said, he rose to second the Motion. He would remind the House that in 1859, when parties occupied different sides, the noble Lord the Secretary of the Admiralty made a speech which astonished the House and the country, and he gave notice of a Motion for a Committee. When the day appointed for that Motion arrived, a change of Government had taken place, and the noble Lord was comfortably seated upon the Treasury bench. An appeal was made to the noble Lord, whether he intended to proceed with the Motion for a Committee, and the result was that a Commission was appointed. A Report wag made, and he wanted the noble Lord to state how far in office he had carried out the promises he made when he was out of office.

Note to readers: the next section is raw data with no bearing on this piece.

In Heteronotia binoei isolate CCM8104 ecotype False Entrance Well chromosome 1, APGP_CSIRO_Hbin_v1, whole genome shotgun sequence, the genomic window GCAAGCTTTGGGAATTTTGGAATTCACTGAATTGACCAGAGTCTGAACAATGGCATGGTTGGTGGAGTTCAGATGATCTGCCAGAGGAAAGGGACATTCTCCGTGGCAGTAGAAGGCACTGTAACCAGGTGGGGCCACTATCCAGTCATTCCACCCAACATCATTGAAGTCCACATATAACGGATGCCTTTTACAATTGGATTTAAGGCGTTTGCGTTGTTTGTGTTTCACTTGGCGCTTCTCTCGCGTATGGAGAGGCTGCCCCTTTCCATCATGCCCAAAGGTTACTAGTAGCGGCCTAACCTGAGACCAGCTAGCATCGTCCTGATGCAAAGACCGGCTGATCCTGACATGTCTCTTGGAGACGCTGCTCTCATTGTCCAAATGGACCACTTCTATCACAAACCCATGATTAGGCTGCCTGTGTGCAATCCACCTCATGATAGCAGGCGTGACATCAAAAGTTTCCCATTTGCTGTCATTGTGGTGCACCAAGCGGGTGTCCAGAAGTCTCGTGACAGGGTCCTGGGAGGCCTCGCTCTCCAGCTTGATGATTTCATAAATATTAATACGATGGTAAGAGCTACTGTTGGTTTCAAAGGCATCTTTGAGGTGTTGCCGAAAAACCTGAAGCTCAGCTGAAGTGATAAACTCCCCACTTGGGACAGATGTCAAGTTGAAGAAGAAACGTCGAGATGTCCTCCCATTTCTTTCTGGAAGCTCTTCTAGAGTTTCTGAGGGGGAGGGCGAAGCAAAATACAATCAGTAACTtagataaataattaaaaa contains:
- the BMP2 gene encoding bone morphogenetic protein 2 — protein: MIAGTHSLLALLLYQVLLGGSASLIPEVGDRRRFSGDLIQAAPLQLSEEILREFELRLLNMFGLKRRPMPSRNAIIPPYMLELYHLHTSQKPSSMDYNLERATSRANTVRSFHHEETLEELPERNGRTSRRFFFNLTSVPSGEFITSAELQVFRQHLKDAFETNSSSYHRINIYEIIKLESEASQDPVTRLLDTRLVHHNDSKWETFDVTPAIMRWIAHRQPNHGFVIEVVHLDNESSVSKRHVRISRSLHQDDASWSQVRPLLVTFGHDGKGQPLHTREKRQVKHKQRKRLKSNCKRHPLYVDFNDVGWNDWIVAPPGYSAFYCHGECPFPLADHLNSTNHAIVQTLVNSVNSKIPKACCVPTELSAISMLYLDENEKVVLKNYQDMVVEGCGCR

Motion made, and Question proposed, That a Select Committee be appointed to inquire into the constitution of the Board of Admiralty, and into the different departments under the control of that Board."—(Mr. Dalglish.)


said, he wished to express a hope that at that period of the Session the appointment of a Committee would not be pressed. Committees, if not of use, did harm. They occasioned expense, and, while they continued to sit, diverted the attention of the officers of the Department from their proper duties, and paralysed the wish of that Department to carry any reform into effect. Besides, some of the questions that would be referred to the proposed Committee, such as the constitution of the Board of Admiralty, were beyond the jurisdiction of any Committee. Such a subject could only be properly treated by Resolution moved in the House.